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McSpadden: Baseball is like a book PDF Print E-mail
Thursday, 19 May 2011 09:42

• Leader & Times
From the stands, fans find it easy to question a baseball coach.
Why did he pull that pitcher?
Why did he leave that pitcher in the game?
But for Galen McSpadden, who has been coaching the Saints for more than 30 years, it is not a random process, but following a pattern of events that unfold in a story that becomes the game.
“Baseball is a book,” McSpadden said. “Every game, every series, if you read that book, the game will tell you what you need to do.”
The key is to try to be a sentence, a page, even a chapter ahead.
That’s what McSpadden did when he left Logan Hall in the game against Garden City after giving up a grand slam. He also looked ahead in the championship game and instead of keeping Keegan Hucul for a possible “if” game against Colby brought him in to finish the game from the fifth inning to the ninth. Hucul only gave up two hits to preserve the Saints 5-2 win.
McSpadden simply followed the story line and wrote the next chapter.
“We read the book,” he said. “We have the ability. We did not want to go to a fourth game. We felt we had a better shot at winning if we poured everything into first game and then piece together then next game if we needed to. We still had some arms. Hucul was not our last resort. We still had (Jose) Gonzalez, (Tyler)Hill — good fresh arms. Hucul has thrown better out of the pen.”
By studying Hucul’s book throughout the Spring, McSpadden knew that with a 3-2 lead he didn’t need to save Hucul for a second game. By bringing him in early, he put Hucul in a more comfortable position, something Hucul has done before, and in the championship, he did it again.
“You have to pay attention and read the book of the game, and he was the guy that surfaced,” McSpadden said. “When you add up all the observations, it was a good decision.”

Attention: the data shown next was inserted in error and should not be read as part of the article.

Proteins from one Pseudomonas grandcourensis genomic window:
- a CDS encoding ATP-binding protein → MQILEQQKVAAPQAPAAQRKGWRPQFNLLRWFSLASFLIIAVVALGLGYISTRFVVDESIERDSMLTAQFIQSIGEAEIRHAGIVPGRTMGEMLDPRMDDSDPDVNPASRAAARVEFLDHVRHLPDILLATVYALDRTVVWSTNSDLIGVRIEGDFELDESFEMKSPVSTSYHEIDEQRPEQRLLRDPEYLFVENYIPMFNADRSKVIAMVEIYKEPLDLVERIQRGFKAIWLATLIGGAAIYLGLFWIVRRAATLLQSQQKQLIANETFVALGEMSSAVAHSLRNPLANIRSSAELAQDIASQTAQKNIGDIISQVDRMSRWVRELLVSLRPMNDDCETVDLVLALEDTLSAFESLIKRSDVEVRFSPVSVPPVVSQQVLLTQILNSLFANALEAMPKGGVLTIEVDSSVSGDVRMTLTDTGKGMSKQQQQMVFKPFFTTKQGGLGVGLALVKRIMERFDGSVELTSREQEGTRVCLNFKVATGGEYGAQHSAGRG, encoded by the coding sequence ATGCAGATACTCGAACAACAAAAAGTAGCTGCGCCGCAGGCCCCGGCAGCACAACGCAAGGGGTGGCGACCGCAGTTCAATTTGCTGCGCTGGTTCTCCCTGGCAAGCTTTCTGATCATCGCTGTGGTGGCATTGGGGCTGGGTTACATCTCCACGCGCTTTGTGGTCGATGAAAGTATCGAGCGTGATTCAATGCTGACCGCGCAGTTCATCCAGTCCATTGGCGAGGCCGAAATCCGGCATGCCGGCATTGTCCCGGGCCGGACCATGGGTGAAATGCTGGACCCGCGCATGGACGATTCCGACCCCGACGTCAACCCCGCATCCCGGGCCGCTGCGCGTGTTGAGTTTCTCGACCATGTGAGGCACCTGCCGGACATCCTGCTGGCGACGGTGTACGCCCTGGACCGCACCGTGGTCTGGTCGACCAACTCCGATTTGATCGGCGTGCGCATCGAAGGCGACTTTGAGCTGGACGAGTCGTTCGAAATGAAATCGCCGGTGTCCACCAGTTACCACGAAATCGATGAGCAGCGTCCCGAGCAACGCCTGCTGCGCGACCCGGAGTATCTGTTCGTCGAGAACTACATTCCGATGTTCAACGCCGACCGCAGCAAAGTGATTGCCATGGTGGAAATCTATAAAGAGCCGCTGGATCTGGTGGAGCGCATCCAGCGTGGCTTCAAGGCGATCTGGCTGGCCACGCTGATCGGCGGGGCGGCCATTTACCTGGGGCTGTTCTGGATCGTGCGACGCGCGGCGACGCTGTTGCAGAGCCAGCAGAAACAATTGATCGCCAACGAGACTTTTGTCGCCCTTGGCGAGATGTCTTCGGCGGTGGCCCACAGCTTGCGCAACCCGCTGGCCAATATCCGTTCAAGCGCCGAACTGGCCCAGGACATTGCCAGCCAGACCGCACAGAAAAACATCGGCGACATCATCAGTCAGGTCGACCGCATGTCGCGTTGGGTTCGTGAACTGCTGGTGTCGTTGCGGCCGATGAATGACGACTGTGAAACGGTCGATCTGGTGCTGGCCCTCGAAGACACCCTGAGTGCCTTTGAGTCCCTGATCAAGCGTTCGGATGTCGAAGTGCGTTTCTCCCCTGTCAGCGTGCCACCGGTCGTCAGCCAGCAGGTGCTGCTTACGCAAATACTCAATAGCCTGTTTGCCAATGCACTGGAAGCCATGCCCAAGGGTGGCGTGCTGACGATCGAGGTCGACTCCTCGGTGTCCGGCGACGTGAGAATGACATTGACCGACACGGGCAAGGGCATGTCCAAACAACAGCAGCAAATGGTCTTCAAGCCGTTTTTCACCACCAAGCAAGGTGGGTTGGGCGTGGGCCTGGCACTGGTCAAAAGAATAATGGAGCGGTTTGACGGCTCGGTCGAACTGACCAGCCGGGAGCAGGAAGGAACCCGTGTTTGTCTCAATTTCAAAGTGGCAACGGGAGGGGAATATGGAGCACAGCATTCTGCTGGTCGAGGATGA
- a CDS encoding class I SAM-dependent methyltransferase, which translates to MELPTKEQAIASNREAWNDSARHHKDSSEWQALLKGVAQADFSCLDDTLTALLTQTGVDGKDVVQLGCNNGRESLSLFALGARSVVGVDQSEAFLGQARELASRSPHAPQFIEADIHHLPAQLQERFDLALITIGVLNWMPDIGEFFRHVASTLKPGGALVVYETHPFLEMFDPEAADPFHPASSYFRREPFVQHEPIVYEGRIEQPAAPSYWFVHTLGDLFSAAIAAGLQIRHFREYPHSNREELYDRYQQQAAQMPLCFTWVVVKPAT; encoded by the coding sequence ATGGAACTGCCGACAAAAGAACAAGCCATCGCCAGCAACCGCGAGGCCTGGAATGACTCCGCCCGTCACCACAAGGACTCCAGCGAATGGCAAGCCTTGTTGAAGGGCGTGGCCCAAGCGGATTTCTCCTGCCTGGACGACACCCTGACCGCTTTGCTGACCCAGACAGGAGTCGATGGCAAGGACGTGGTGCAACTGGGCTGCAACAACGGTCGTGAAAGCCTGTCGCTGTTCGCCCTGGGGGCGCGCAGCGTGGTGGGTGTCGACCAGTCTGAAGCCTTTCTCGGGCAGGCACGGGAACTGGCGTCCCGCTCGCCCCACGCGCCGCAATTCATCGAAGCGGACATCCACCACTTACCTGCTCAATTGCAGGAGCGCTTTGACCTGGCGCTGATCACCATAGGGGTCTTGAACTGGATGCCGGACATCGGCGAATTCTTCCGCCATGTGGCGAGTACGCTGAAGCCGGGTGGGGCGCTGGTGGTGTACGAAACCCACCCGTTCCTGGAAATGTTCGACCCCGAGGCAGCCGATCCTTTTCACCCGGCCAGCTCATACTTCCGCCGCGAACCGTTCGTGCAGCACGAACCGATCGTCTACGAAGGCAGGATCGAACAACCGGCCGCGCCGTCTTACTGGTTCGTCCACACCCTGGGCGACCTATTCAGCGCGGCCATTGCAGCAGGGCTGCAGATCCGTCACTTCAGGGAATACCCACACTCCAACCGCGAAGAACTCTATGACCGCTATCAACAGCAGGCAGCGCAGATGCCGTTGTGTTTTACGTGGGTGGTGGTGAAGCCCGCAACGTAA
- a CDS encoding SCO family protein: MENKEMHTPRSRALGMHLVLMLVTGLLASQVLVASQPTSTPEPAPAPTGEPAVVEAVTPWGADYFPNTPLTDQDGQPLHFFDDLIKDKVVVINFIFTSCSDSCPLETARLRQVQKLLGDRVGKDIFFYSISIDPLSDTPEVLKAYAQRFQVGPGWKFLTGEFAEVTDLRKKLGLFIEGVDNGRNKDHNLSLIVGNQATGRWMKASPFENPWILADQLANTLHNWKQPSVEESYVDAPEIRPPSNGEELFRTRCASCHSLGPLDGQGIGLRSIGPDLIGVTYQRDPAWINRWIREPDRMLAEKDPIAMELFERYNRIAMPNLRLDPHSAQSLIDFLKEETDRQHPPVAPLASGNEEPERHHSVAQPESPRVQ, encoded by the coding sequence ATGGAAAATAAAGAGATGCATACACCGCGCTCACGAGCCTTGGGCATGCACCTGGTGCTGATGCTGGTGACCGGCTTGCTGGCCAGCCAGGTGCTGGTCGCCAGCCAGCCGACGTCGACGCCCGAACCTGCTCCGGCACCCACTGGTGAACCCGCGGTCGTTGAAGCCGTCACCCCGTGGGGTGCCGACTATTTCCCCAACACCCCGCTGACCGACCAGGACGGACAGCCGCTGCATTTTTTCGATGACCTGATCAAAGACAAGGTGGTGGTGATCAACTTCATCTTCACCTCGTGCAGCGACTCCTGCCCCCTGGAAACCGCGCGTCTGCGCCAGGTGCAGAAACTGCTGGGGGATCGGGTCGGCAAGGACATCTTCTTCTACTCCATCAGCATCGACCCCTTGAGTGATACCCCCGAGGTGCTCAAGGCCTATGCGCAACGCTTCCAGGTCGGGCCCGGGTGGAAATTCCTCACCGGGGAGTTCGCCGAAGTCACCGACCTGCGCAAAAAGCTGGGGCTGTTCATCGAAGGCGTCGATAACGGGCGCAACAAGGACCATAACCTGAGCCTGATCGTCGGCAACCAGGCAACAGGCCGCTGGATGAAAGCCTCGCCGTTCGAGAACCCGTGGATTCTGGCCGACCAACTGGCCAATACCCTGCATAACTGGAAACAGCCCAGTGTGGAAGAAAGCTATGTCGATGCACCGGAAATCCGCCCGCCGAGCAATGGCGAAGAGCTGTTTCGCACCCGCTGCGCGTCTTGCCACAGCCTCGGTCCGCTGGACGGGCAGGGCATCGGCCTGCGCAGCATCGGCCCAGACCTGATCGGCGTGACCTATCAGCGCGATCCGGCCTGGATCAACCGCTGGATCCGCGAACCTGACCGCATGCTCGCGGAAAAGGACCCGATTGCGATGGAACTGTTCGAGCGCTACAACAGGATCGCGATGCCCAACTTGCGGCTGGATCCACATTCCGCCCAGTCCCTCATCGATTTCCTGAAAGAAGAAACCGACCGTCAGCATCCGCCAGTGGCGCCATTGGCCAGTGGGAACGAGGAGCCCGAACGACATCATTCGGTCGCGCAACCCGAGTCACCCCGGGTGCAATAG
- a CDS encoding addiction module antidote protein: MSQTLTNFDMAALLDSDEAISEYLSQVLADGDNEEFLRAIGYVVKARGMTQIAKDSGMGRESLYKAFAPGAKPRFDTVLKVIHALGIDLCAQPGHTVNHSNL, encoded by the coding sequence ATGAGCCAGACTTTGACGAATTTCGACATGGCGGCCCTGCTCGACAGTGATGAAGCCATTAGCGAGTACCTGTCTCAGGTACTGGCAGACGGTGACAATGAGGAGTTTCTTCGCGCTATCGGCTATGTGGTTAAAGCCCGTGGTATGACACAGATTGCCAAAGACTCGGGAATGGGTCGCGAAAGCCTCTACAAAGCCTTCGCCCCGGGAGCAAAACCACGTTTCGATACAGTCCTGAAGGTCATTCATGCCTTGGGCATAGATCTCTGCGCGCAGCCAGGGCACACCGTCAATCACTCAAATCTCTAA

McSpadden has been adding chapters to his coaching book since the 1980s, and what may seem strange to the fan is simply a coach evaluating the situation, examining his available personnel, and then reaching a decision to put his team in the best possible position for success.
Leaving Hall in a game after giving up a grand slam was another calculated decision earlier in the tournament, and it, too, proved to be the right call.
Hall settled in and protected Seward’s lead the rest of the way.
The result is the Saints second trip to the NJCAA College World Series since 2004.
“We were happy to get there the first year, we had no idea what to expect,” McSpadden said. “This is different. We are on a mission. These guys want to go win it. They don’t want to just get there. They are capable.”
Last year, the Hutchinson Blue Dragons represented Region VI at the College World Series and finished third in the nation.
“We dominated Hutch, and they go get third,” McSpadden said. “If we can keep this streak going, these kids believe they can beat anyone.”
McSpadden is also looking at another book with this team, perhaps a fairy tale.
This team earned the school’s 1,000th win when they traveled to Cloud and earned a four-game sweep.
Assistant coach Mike Davidson was in Wichita at the time while his wife was in surgery, and several Saints were out with illness and injury.
But they still swept Cloud.
They went on to win the Jayhawk West championship and finished the season with a 26-6 run that included a three-game sweep of the Super Regional at Brent Gould Field and then another three-game sweep at the Region VI Championship series at Lawrence Dumont Stadium.
The team earned 44 wins, the most since 2004.
A perfect ending would be the school’s first baseball national championship.
But to do that, McSpadden has to continue reading the book that has guided his team to Grand Junction, Colo.
“There’s something special about this team,” he said. “A championship team can police themselves. As coaches, we got out of their way. These kids deserve this. They keep getting better.”

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